This study examined patients' perceptions that having cancer led to positive life changes, or benefit-finding (BF), e.g. improved relationships, enhanced appreciation of life, increased resilience and self-reliance. We investigated the relations between BF, sociodemographic (e.g. gender, age, marital status, education, income) and disease-related variables (e.g. severity of disease or cancer stage, time since diagnosis). The sample was comprised of 83 men and women with various types of cancer, and all 4 stages of disease were represented. Participants were most likely to be Caucasian (90%), married (66%) and well-educated (68% partial college/specialized training). Of the demographic variables investigated, younger age was associated with greater BF scores. As hypothesized, BF also differed by stage of disease in a curvilinear fashion. Individuals with stage II disease had significantly higher BF scores than those with Stage IV or Stage I cancer. Time since diagnosis and treatment status (i.e. currently in treatment, completed treatment, no treatment) were not related to BF. Findings suggest that stage of disease is an important factor to consider when investigating positive perceptions of disease in individuals with cancer.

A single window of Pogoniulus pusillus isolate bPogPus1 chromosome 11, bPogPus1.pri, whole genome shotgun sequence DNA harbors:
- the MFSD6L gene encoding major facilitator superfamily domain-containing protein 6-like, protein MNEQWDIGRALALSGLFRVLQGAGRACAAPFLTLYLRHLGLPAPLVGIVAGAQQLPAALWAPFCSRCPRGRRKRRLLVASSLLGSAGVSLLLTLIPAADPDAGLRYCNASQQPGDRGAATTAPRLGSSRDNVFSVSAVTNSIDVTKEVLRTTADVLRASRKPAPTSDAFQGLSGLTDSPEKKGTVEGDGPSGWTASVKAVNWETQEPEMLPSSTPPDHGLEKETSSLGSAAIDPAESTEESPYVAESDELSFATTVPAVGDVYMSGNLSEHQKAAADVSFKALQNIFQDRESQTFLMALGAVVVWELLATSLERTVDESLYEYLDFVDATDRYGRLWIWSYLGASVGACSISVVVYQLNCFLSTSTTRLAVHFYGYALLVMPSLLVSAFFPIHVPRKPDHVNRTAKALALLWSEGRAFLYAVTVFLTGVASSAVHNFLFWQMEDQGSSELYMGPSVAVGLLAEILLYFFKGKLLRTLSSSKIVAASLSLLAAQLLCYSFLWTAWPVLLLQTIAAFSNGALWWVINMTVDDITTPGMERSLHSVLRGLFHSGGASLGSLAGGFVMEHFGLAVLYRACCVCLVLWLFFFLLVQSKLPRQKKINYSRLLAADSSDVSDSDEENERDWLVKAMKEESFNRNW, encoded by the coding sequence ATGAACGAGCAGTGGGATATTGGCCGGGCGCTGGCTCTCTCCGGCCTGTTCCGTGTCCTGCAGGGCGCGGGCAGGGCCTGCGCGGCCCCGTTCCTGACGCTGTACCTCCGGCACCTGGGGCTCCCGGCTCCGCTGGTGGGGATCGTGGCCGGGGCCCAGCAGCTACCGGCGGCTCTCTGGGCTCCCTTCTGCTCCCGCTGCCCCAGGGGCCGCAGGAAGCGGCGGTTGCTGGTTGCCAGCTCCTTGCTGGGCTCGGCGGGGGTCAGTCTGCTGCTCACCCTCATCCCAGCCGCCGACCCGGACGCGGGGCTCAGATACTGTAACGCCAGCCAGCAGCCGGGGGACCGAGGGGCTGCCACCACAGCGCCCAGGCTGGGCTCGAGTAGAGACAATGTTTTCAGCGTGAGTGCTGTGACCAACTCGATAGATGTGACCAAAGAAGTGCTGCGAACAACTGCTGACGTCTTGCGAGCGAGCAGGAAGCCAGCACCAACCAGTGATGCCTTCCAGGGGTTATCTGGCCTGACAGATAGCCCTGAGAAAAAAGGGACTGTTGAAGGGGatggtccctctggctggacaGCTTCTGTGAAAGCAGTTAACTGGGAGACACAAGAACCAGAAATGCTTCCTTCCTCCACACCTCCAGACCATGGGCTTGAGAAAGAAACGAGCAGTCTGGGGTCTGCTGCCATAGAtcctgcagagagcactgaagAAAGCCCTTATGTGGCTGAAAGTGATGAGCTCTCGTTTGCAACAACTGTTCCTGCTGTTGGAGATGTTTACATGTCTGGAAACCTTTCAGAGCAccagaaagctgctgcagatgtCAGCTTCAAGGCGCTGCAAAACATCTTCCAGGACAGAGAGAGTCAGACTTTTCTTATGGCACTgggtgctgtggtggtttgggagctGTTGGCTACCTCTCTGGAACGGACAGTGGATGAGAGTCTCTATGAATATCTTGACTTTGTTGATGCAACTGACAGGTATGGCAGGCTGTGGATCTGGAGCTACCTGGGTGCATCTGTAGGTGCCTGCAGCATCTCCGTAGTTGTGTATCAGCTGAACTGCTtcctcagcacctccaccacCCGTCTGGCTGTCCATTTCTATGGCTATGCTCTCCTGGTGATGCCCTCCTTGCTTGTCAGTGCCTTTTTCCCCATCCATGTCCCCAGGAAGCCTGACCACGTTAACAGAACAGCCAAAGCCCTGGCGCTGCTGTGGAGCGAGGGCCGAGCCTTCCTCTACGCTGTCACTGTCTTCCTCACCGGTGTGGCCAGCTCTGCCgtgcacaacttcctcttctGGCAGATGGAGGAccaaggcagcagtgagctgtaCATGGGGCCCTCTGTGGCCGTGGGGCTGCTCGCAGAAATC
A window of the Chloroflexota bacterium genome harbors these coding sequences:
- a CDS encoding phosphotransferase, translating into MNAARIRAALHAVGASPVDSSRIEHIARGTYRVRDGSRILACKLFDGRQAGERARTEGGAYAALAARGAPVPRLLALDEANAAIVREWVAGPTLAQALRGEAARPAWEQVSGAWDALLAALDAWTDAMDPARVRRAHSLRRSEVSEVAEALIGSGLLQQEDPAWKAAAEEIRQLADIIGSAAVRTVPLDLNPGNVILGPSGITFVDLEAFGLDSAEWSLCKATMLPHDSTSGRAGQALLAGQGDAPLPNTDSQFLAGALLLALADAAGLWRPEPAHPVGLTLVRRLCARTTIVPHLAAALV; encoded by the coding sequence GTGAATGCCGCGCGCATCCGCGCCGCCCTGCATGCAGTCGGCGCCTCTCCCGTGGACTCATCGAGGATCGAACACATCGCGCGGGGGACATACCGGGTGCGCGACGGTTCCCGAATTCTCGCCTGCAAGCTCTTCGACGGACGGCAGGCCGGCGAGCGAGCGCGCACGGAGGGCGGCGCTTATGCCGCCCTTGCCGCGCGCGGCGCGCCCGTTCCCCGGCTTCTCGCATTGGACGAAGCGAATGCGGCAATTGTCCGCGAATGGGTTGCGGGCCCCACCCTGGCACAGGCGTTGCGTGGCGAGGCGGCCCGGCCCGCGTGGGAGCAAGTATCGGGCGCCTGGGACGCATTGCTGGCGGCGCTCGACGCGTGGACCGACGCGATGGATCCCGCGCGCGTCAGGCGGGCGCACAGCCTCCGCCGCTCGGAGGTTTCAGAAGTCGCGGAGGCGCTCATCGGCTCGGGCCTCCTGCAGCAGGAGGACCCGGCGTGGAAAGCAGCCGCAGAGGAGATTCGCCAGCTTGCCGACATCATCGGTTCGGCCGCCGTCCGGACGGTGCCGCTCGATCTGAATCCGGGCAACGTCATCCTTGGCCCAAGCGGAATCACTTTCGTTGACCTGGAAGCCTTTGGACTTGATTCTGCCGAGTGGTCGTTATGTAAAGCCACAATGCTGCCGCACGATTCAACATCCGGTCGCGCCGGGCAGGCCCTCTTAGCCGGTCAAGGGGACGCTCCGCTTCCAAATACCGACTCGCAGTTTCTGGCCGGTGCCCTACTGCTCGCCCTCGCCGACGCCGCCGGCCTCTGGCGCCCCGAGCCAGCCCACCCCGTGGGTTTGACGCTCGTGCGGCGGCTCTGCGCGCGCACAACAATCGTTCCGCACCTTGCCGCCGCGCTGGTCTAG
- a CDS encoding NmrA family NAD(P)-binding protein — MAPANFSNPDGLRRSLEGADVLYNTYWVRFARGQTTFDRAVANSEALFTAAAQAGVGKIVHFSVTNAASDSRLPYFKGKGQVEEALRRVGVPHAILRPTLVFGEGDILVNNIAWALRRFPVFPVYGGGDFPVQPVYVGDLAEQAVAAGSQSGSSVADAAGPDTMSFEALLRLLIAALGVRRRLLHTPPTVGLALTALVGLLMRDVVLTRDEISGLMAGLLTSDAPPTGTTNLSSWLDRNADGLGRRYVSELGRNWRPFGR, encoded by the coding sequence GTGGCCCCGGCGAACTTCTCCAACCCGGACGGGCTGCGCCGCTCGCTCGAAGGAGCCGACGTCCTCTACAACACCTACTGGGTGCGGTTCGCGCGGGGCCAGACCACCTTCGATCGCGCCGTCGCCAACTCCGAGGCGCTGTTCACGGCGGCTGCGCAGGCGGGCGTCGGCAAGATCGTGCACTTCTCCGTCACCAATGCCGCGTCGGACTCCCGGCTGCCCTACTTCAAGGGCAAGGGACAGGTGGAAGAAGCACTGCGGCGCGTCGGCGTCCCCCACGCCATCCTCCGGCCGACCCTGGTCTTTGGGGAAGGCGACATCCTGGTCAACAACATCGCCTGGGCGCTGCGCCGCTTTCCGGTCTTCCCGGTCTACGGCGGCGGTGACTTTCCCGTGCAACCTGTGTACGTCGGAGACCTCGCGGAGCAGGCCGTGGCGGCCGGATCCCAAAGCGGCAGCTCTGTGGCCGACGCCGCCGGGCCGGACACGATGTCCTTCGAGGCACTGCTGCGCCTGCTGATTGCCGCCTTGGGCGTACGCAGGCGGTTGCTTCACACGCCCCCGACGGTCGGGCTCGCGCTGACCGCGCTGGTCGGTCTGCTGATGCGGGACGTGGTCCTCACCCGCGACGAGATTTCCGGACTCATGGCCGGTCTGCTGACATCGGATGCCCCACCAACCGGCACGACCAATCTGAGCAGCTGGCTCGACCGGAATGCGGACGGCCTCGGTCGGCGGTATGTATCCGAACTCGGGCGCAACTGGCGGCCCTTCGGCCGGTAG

ASJC Scopus subject areas
- Experimental and Cognitive Psychology
- Psychiatry and Mental health